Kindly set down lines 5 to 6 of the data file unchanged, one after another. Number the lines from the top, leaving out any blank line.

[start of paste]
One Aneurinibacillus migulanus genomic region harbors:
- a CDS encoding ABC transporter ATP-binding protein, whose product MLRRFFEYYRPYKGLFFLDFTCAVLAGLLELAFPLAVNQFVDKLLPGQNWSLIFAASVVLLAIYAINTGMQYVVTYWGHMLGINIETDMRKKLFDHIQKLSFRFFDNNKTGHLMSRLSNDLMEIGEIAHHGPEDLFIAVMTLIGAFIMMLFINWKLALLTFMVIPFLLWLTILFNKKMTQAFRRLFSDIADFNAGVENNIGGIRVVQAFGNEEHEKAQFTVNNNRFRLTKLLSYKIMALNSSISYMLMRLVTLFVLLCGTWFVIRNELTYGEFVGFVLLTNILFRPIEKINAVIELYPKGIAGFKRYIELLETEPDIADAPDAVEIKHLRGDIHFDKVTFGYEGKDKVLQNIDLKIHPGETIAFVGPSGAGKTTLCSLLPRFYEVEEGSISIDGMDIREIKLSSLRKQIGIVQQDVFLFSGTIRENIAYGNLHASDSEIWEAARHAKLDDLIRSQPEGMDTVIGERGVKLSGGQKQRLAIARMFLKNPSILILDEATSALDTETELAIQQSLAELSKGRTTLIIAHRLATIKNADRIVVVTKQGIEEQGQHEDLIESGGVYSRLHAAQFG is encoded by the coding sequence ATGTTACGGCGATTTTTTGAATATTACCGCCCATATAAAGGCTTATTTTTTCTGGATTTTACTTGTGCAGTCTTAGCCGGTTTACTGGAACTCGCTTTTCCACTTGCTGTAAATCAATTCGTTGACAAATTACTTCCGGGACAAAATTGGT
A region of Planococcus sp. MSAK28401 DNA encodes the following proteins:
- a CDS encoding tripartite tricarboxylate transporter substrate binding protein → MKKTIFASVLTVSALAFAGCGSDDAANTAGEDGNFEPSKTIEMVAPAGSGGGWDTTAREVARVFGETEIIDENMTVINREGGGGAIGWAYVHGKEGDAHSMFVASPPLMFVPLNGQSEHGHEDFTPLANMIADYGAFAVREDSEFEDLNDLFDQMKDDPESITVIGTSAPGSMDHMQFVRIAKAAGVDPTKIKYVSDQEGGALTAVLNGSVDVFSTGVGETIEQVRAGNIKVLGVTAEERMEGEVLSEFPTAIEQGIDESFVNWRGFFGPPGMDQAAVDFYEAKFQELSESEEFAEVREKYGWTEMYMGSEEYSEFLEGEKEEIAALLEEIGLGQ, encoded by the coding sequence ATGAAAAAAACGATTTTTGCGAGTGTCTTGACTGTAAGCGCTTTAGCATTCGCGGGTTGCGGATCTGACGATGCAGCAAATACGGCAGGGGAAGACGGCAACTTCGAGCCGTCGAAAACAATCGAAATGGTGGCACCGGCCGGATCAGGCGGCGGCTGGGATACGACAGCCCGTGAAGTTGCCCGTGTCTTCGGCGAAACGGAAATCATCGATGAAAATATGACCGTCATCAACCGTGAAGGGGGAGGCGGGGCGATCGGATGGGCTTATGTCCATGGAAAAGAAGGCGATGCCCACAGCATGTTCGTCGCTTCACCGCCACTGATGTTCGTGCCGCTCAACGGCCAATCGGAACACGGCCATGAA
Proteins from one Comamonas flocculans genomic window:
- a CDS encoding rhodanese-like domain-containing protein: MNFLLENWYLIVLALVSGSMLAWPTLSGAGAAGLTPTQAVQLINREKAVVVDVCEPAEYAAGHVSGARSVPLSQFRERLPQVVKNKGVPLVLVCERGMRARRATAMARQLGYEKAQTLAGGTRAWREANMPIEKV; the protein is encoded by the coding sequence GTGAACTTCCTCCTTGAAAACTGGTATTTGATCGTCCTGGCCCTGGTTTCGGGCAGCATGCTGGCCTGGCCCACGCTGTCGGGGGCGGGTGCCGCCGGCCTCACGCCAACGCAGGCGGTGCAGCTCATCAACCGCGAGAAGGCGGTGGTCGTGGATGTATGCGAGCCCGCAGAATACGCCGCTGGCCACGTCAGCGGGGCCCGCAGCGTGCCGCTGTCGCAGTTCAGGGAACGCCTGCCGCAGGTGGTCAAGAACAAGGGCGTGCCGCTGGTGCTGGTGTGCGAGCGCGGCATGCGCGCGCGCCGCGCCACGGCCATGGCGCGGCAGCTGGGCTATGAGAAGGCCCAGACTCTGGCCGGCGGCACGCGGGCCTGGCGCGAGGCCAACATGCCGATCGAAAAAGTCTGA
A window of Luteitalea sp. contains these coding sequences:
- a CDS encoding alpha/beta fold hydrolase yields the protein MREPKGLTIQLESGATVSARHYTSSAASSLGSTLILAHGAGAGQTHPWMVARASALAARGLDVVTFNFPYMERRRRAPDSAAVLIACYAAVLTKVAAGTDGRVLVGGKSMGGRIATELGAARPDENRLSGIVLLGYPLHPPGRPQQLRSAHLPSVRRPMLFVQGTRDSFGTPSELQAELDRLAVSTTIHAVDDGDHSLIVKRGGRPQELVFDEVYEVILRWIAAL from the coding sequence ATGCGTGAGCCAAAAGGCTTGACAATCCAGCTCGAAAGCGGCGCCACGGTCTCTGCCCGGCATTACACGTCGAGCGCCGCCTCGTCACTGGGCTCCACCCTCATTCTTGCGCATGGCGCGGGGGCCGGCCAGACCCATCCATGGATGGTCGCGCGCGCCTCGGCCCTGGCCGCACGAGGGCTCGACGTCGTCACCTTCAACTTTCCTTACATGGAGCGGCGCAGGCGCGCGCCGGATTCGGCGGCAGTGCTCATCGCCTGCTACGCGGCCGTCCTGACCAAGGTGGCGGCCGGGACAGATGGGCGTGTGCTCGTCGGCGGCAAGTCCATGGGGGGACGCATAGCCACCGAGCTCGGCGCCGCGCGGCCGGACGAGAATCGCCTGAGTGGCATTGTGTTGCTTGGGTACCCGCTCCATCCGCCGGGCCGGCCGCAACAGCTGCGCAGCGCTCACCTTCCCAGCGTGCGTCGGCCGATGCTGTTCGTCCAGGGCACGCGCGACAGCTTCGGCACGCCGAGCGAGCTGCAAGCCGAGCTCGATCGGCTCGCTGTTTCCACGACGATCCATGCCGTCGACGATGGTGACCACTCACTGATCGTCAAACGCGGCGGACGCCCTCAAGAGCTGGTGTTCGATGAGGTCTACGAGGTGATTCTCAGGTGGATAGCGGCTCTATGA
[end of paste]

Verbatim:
Proteins from one Comamonas flocculans genomic window:
- a CDS encoding rhodanese-like domain-containing protein: MNFLLENWYLIVLALVSGSMLAWPTLSGAGAAGLTPTQAVQLINREKAVVVDVCEPAEYAAGHVSGARSVPLSQFRERLPQVVKNKGVPLVLVCERGMRARRATAMARQLGYEKAQTLAGGTRAWREANMPIEKV; the protein is encoded by the coding sequence GTGAACTTCCTCCTTGAAAACTGGTATTTGATCGTCCTGGCCCTGGTTTCGGGCAGCATGCTGGCCTGGCCCACGCTGTCGGGGGCGGGTGCCGCCGGCCTCACGCCAACGCAGGCGGTGCAGCTCATCAACCGCGAGAAGGCGGTGGTCGTGGATGTATGCGAGCCCGCAGAATACGCCGCTGGCCACGTCAGCGGGGCCCGCAGCGTGCCGCTGTCGCAGTTCAGGGAACGCCTGCCGCAGGTGGTCAAGAACAAGGGCGTGCCGCTGGTGCTGGTGTGCGAGCGCGGCATGCGCGCGCGCCGCGCCACGGCCATGGCGCGGCAGCTGGGCTATGAGAAGGCCCAGACTCTGGCCGGCGGCACGCGGGCCTGGCGCGAGGCCAACATGCCGATCGAAAAAGTCTGA